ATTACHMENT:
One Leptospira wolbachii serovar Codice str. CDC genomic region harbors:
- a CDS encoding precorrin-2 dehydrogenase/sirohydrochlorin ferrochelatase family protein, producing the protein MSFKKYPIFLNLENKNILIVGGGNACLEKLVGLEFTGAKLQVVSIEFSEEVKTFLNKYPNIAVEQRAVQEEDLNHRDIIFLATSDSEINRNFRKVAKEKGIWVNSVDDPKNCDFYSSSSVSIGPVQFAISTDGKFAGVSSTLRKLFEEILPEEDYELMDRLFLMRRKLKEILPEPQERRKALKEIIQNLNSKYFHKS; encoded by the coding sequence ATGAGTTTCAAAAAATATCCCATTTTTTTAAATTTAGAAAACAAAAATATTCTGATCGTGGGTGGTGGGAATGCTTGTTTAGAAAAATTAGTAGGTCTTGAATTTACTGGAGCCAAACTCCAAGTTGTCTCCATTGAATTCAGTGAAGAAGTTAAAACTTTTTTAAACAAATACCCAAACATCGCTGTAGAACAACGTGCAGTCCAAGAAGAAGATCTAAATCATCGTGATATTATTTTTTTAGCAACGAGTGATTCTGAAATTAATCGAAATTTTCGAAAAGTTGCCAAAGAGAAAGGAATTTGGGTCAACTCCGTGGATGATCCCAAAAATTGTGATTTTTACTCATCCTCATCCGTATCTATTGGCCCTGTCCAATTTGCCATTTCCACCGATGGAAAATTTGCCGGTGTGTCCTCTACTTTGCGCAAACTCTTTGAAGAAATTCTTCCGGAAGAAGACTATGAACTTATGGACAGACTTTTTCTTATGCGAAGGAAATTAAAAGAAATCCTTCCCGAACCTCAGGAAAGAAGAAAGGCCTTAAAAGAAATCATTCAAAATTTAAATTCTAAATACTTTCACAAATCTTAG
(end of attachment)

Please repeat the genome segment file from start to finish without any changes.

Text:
One Leptospira wolbachii serovar Codice str. CDC genomic region harbors:
- a CDS encoding precorrin-2 dehydrogenase/sirohydrochlorin ferrochelatase family protein, producing the protein MSFKKYPIFLNLENKNILIVGGGNACLEKLVGLEFTGAKLQVVSIEFSEEVKTFLNKYPNIAVEQRAVQEEDLNHRDIIFLATSDSEINRNFRKVAKEKGIWVNSVDDPKNCDFYSSSSVSIGPVQFAISTDGKFAGVSSTLRKLFEEILPEEDYELMDRLFLMRRKLKEILPEPQERRKALKEIIQNLNSKYFHKS; encoded by the coding sequence ATGAGTTTCAAAAAATATCCCATTTTTTTAAATTTAGAAAACAAAAATATTCTGATCGTGGGTGGTGGGAATGCTTGTTTAGAAAAATTAGTAGGTCTTGAATTTACTGGAGCCAAACTCCAAGTTGTCTCCATTGAATTCAGTGAAGAAGTTAAAACTTTTTTAAACAAATACCCAAACATCGCTGTAGAACAACGTGCAGTCCAAGAAGAAGATCTAAATCATCGTGATATTATTTTTTTAGCAACGAGTGATTCTGAAATTAATCGAAATTTTCGAAAAGTTGCCAAAGAGAAAGGAATTTGGGTCAACTCCGTGGATGATCCCAAAAATTGTGATTTTTACTCATCCTCATCCGTATCTATTGGCCCTGTCCAATTTGCCATTTCCACCGATGGAAAATTTGCCGGTGTGTCCTCTACTTTGCGCAAACTCTTTGAAGAAATTCTTCCGGAAGAAGACTATGAACTTATGGACAGACTTTTTCTTATGCGAAGGAAATTAAAAGAAATCCTTCCCGAACCTCAGGAAAGAAGAAAGGCCTTAAAAGAAATCATTCAAAATTTAAATTCTAAATACTTTCACAAATCTTAG